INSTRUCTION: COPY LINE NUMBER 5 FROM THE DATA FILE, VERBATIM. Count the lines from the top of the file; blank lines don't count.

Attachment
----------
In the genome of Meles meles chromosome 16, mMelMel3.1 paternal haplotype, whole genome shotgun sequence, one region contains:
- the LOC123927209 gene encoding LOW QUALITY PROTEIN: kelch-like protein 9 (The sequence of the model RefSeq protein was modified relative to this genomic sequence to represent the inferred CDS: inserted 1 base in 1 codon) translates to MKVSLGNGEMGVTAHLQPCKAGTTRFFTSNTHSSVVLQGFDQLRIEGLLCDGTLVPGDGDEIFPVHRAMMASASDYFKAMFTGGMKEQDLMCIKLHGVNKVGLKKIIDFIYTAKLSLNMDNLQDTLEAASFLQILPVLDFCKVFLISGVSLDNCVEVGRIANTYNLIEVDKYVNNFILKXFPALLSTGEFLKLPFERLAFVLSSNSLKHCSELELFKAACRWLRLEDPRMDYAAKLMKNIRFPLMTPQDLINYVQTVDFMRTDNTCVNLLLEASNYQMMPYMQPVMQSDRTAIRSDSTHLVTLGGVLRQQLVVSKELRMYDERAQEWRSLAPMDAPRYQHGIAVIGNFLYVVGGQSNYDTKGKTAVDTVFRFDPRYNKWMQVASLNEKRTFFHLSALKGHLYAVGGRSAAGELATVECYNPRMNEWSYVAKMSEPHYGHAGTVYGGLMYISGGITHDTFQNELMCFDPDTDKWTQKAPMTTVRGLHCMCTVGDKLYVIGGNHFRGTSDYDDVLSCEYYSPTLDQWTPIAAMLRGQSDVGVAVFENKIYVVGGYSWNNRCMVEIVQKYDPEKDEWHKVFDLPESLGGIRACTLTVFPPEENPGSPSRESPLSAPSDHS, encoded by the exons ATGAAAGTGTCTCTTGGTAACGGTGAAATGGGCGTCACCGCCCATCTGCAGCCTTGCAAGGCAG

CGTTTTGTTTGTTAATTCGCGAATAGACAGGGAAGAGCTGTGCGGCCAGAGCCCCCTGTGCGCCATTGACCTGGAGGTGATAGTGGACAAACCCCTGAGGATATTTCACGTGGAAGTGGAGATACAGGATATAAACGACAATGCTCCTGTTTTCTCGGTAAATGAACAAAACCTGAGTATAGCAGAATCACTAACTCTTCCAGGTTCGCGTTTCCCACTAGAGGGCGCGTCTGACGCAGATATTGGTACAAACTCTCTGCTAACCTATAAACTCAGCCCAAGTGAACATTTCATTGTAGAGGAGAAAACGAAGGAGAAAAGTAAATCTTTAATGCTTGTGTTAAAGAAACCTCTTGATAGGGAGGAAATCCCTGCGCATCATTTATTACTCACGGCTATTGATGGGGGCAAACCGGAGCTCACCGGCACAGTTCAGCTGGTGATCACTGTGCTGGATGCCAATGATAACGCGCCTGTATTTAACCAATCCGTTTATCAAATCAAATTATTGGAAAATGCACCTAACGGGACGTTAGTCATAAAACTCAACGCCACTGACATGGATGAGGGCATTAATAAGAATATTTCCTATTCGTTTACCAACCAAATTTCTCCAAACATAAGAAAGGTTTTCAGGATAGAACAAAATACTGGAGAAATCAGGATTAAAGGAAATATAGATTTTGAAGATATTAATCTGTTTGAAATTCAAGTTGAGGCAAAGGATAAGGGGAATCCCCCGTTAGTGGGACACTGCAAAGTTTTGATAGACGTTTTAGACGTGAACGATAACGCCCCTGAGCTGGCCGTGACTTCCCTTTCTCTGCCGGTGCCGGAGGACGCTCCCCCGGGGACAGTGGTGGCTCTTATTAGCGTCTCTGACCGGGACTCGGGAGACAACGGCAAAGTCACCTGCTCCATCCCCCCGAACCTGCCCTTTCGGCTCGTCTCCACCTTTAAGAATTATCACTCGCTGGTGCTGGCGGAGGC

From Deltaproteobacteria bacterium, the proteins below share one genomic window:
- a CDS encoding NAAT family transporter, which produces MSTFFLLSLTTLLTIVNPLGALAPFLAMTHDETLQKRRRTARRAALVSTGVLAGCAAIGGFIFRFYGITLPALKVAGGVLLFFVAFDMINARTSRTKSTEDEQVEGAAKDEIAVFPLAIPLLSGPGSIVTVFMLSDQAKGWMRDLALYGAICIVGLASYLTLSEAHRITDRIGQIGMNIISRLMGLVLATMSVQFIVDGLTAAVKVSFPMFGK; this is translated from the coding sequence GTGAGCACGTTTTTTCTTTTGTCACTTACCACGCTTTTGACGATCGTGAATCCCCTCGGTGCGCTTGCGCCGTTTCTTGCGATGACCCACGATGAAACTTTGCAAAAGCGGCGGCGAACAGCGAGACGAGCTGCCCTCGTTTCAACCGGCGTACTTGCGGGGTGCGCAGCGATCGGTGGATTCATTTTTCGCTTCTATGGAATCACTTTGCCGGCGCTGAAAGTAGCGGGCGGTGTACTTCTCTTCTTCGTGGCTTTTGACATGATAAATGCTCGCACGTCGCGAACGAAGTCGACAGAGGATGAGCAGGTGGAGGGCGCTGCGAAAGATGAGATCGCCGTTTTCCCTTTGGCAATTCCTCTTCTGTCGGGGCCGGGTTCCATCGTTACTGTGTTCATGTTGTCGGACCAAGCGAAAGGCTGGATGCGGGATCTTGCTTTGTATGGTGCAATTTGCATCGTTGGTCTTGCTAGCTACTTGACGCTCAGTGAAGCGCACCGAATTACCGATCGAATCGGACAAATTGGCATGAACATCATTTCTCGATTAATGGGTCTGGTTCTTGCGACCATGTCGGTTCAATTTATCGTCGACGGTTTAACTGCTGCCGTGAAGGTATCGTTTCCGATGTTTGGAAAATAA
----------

- a CDS encoding NAAT family transporter, which produces MSTFFLLSLTTLLTIVNPLGALAPFLAMTHDETLQKRRRTARRAALVSTGVLAGCAAIGGFIFRFYGITLPALKVAGGVLLFFVAFDMINARTSRTKSTEDEQVEGAAKDEIAVFPLAIPLLSGPGSIVTVFMLSDQAKGWMRDLALYGAICIVGLASYLTLSEAHRITDRIGQIGMNIISRLMGLVLATMSVQFIVDGLTAAVKVSFPMFGK; this is translated from the coding sequence GTGAGCACGTTTTTTCTTTTGTCACTTACCACGCTTTTGACGATCGTGAATCCCCTCGGTGCGCTTGCGCCGTTTCTTGCGATGACCCACGATGAAACTTTGCAAAAGCGGCGGCGAACAGCGAGACGAGCTGCCCTCGTTTCAACCGGCGTACTTGCGGGGTGCGCAGCGATCGGTGGATTCATTTTTCGCTTCTATGGAATCACTTTGCCGGCGCTGAAAGTAGCGGGCGGTGTACTTCTCTTCTTCGTGGCTTTTGACATGATAAATGCTCGCACGTCGCGAACGAAGTCGACAGAGGATGAGCAGGTGGAGGGCGCTGCGAAAGATGAGATCGCCGTTTTCCCTTTGGCAATTCCTCTTCTGTCGGGGCCGGGTTCCATCGTTACTGTGTTCATGTTGTCGGACCAAGCGAAAGGCTGGATGCGGGATCTTGCTTTGTATGGTGCAATTTGCATCGTTGGTCTTGCTAGCTACTTGACGCTCAGTGAAGCGCACCGAATTACCGATCGAATCGGACAAATTGGCATGAACATCATTTCTCGATTAATGGGTCTGGTTCTTGCGACCATGTCGGTTCAATTTATCGTCGACGGTTTAACTGCTGCCGTGAAGGTATCGTTTCCGATGTTTGGAAAATAA